Joshua Adams was born 30 December 1848 at Mount Pisgah, Iowa, the twelfth child of Elias Adams and Malinda Railey Adams. His father was the presiding Elder at Mount Pisgah. The family arrived in Utah in 1850 before he was two years old. They moved to Layton, Utah where they built their home of red pine logs. It consisted of one log room 16 x 18 feet and had a dirt roof and a dirt floor and a fireplace in one end of the room. The furniture was home made and the door swung on wooden hinges. A piece of greased fabric was hung in the windows since no glass was available. Their food was cooked in kettles over the fireplace. The family sat around the room on winter evenings and the scene was one of happiness and contentment. He grew up under the influence of a kind and wise father and mother in the vicinity of that pioneer home. He assisted his father with the construction of the first reservoir to be erected in the Territory of Utah. This reservoir stored water for irrigation purposes. When Johnson’s Army invaded Utah in 1858, he drove his father’s oxen in their move south. Two years later he was able to see this same Army leave Utah to return east and participate in the Civil War. In 1862 he saw General Conner and his soldiers from Fort Douglas march north in the dead of winter and attack the Indian stronghold located northwest of Franklin Idaho who were under Chief Pocatello. Sixteen soldiers and 368 Indians were killed in the battle. Some of the wounded soldiers stayed overnight at the home of his father, Elias Adams, on their return to the Fort after the battle. He did contract work for the Union Pacific Railroad through Weber Canyon with oxen and wagons from Corrine, Utah to Phillysburg, Montana, a distance of 500 miles. His work brought him in contact with numerous hard characters and the ‘Bullwhackers of 69’ but he did not indulge in the use of tobacco or liquor and even refrained from swearing. While freighting down the Deer Lodge River in Montana, they could not make more than five miles a day because the wagon wheels frequently lodged in the deep frozen ruts. On 29 December 1873 he married Sarah Criddle and they had ten children. He later married Emma Gilbert and by this marriage four children were born. He was the first to construct a bridge across the Bear River at Riverdale, Idaho, the total length of the bridge being 200 feet. Before the bridge was constructed, 25 men worked feverishly for two days to get a cable across the river to be used in ferrying the boat back and forth to carry mail and passengers. However, the swift current of the water defeated their efforts. He devised another plan and with the assistance of his brothers Elias and Hyrum, who happened to be present, the cable was put across the river and anchored at either end and was ready for use within less than half a day. He was the largest contractor of the Oneida Idaho Canal and was president of the company for a number of years. At one time he owned 800 acres of farmland and made real estate transactions that involved $500,000. He operated one of the first sawmills in Cub River Canyon. He also ran a butcher shop in Franklin, Idaho and a drug store in Preston, Idaho at one time. He served as president of the Mutual Improvement Association in Fairview, Idaho. One of his daughters stated, “I can never remember a time when we were at home that we did not start and end the day with family prayer.” Joshua seemed to enjoy doing things that other men dare not attempt; the more difficult the task the more he loved the doing. His wife Sarah died 6 March 1930 in Layton, Utah. He later married a widow, Augusta Nelson, on 2 July 1931 in Farmington, Utah. They spent four happy years together. He contracted pneumonia and was ill for three days, but he wouldn’t consent to be dressed and undressed but died on 15 April 1935 with his clothes on. The following is a clipping from the Salt Lake Telegram, Tuesday evening February 20, 1934: FARMINGTON MAN RECALLS FIRST HANGING, INDIAN SURPIRSE: OTHER UTAH EVENTS. Joshua Adams, 86, married last time at 83, is happy. By Bill McDougall Farmington—Joshua Adams, 86 of Farmington, remembers the first man to be legally hanged in Utah Territory, and the two principals in the tragedy ate dinner with Mr. Adams parents just before the final fight. Mr. Adams was camped with his family near what is now the temple grounds in Salt Lake City, Utah when Johnson’s Army reached the state in 1856. As a youth he gathered buffalo bones about where Becks’ Hot Springs is now located. Mr. Adams fled with the family when Indians rushed his parents’ home near Kaysville. He played in the dirt while his father was building the first reservoir in Utah at Pond Hollow, northeast of Kaysville in 1850. Mr. Adams has a good memory, for he was still a child when some of these things happened. Born in Mount Pisgah, Iowa on 30 December 1848, the son of Elias and Melinda Railey Adams, his family crossed the plains to Utah and arrived in 1850. MORNING ATTACK: “It was early in the morning,” he recalls of the Indian attack. “Mother looked out the window to see a band of 50 Indian braves on horseback circling the widow Wheeler’s home about a mile from our place. Widow Wheeler was framed in the doorway with a musket at her shoulder. My brothers, George and Joe, had just harnessed a team of mares to our wagon to haul some hay. Mother picked me up, threw me in the wagon and climbed in after my brother. We started down the road towards Driggs’ house three miles away. George turned the reins over to Joe and jumped from the wagon to run back and face the Indians with father. When mother was scared, you could hear her screams about as far as you could a train whistle, and she was sure hollering. We stopped to pick up the Driggs family and another family a little beyond their house. They heard mother long before we ever got there. A woman had just had a baby at the second house and the men couldn’t put her in the wagon so they picked up the bed and all and packed it back into some brush and hid her. Then they started back to help father. HORSES EXHAUSTED: By that time, though, the Indians had caught up with us. Our horses were steaming with sweat and just about done in. We couldn’t have gone much farther anyway. But the Indians were laughing and carrying on as though it was a good joke. They ran their horses around us in a circle for a while, then the leader came up, pointing to my mother, laughed and said: ‘White squaw heap scared. Sure can holler.’ My mother never forgave them for that joke.” Mr. Adams homesteaded what is now Fairview, Idaho in 1874 and named it at a settler’s meeting one night. He helped develop Preston, Idaho, built the first bridge across the Bear River in 1899, and was the largest contractor on the construction of the Oneida, Idaho canal, a million and a half dollar job. He was President of the Oneida Irrigation District for four years and a director for six years. “I spent 45 years ranching in Idaho, he smiled, but I always wanted to get back home to Utah. I had 37 different homes, each one a little closer to Kaysville. I’d just keep trading what I had for land nearer home.” CONVICTED OF MURDER: “That Irishman was quite a fellow. Everyone liked him. He gave himself up immediately and was taken to Salt Lake for trial and was convicted of murder. A scaffold was erected, I remember. Utah wasn’t a state then and had no penitentiary. The Irishman had a lot of friends. There was a great crowd to see the execution. The Marshal himself hated to go through with the job. Some friends led a fine big horse, fully saddled, up to the scaffold and told the Irishman that if he wanted to jump on the horse and run, not a shot would be fired. But he shook his head. The Marshal offered $25 to anyone in the crowd who would spring the trap. After a long pause, a man came forward, took the money, and the Irishman plunged into eternity, the first man legally hanged in Utah.” YOUTHFUL HORSE TRAINER: Mr. Adams used to break horses in his youth. “Horses and I got along pretty well together. One time in 1876 at Promontory Point, Utah I bought two wild horses and couldn’t figure out how to get them back home, so I decided I’d break one of them right there. I managed to tie up one horse long enough to get a saddle on him. Then I tied the second horse to the first one’s tail and climbed on the leader. We had quite a time for a while, but the one I was riding couldn’t buck much because the hind horse pulled him down every time he went up in the air. They were pretty well broke by the time I got to Kaysville.” “Two men, packers working for Ben Simon, a partner of Jim Bridger, used to stop at our house on their trips South. I don’t remember their names or the exact year this happened. One was an Irishman and the other a New England Yankee who drank a lot. The Irishman was always afraid the Yank would kill him some day when he was drunk. They ate dinner one noon at our house, then started on. An hour later the Irishman killed the Yank in what he claimed was self defense. We all thought he told the truth, but he couldn’t prove it.” LIKES TO SLEEP: Asked what he liked to do best in his youth, he replied, “Sleep, and that still goes right now!” Mr. Adams married Sarah Criddle December 29, 1873. Ten children came of that marriage. In 1886 he was married a second time. Emma Gilbert was his second wife, and they had four children. After his second wife’s death, he grew lonely and just to prove that man never grows too old to fall in love, he married Augusta C. Nelson in the Farmington Utah Courthouse in July 1931, in is eighty-third year. The present Mrs. Adams is 86, one year younger than her husband. “And I’m mighty proud of my 14 children and 85 grandchildren,” Joshua Adams concluded.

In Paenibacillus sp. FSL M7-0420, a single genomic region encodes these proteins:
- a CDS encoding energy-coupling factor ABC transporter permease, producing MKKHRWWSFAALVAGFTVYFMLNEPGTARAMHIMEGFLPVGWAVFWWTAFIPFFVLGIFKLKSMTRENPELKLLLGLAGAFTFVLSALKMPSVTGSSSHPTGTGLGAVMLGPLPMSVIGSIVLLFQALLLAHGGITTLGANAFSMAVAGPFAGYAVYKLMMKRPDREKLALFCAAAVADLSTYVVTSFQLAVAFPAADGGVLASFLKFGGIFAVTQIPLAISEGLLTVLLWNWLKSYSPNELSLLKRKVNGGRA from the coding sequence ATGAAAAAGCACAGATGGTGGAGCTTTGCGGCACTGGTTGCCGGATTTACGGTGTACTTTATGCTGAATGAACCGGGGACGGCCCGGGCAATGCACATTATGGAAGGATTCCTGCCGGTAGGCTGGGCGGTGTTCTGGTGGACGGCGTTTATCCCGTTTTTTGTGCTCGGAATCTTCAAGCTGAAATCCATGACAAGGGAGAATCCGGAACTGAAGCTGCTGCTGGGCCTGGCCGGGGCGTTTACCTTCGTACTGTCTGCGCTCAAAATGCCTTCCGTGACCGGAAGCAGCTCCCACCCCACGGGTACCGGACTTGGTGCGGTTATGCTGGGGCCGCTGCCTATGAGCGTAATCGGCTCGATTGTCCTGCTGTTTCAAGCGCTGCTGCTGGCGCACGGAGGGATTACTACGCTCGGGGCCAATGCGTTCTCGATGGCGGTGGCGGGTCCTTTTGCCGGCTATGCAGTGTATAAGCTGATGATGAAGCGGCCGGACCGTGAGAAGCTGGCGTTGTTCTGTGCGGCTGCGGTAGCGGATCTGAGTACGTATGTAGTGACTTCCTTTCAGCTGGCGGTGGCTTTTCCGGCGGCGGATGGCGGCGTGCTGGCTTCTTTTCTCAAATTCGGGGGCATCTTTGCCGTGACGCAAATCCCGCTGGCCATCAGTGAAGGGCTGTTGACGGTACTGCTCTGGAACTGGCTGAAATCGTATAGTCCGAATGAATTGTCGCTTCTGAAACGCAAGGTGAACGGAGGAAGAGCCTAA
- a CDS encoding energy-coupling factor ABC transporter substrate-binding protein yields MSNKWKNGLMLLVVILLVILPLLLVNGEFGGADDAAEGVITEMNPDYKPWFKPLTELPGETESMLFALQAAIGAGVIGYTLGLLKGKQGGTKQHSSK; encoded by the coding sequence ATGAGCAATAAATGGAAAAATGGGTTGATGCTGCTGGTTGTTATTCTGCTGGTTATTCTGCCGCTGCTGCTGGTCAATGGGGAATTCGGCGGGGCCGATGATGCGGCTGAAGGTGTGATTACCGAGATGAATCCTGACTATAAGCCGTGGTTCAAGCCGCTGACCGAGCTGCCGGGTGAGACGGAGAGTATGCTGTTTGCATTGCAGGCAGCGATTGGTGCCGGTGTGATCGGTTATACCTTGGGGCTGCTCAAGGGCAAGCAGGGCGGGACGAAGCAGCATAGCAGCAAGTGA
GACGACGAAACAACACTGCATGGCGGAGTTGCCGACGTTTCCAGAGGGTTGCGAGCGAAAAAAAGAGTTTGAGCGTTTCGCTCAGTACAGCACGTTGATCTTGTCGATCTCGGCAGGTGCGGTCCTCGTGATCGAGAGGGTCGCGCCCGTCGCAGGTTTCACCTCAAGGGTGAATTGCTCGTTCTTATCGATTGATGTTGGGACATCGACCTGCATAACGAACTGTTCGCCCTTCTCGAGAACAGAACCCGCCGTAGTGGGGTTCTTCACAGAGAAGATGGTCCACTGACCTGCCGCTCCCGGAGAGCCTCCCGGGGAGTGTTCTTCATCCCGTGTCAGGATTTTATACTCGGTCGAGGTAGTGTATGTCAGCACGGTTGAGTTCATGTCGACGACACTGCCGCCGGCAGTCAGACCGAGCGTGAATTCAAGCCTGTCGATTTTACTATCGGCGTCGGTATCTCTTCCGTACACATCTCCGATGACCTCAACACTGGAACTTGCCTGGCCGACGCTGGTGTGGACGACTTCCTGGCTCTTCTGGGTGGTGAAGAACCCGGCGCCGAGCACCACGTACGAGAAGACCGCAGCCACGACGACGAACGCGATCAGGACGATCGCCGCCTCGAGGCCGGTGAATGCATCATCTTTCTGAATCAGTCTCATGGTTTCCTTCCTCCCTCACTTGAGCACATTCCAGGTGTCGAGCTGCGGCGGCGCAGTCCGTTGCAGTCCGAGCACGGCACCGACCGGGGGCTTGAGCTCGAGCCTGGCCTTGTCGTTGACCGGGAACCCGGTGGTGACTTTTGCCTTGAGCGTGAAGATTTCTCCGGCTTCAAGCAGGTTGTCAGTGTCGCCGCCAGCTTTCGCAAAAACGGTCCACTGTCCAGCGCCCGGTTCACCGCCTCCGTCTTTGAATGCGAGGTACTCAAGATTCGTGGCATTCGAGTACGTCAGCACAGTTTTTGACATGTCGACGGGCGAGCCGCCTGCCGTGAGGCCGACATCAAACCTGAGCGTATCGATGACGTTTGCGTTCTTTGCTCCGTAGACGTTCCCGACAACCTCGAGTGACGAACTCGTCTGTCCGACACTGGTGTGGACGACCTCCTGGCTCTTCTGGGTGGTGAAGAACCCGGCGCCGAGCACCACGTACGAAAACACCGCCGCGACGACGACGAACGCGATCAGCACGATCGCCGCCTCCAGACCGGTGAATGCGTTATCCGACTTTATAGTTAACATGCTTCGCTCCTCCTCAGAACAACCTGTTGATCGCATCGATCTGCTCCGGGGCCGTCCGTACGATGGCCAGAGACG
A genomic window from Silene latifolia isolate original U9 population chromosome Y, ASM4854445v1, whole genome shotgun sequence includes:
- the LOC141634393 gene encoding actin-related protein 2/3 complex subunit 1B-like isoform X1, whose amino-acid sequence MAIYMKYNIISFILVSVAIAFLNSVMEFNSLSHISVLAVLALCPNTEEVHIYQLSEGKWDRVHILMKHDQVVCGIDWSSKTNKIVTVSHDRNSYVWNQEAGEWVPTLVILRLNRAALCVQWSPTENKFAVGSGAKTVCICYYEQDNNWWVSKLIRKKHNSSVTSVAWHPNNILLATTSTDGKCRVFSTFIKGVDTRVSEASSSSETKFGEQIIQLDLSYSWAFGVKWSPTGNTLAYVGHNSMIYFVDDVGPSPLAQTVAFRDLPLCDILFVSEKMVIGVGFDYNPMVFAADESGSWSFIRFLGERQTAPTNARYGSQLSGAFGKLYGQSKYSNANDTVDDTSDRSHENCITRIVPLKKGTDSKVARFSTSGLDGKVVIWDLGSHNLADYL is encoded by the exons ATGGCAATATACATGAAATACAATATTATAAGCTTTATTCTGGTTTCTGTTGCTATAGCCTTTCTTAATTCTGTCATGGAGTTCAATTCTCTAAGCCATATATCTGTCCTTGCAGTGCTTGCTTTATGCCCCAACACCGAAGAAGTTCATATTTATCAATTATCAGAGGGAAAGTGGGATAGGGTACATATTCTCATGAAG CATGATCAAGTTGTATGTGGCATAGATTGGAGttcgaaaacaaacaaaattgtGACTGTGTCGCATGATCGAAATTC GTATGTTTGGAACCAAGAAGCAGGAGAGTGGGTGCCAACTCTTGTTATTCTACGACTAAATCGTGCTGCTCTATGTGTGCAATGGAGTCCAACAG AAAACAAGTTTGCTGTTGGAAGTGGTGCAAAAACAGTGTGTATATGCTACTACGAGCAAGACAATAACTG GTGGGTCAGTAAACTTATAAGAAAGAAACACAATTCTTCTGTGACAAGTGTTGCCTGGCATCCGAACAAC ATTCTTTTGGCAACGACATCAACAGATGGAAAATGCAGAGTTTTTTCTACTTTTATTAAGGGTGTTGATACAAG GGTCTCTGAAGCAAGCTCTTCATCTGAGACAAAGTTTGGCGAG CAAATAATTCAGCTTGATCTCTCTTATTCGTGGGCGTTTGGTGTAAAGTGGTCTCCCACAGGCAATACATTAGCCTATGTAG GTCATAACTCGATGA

Adams Family Reunion 1956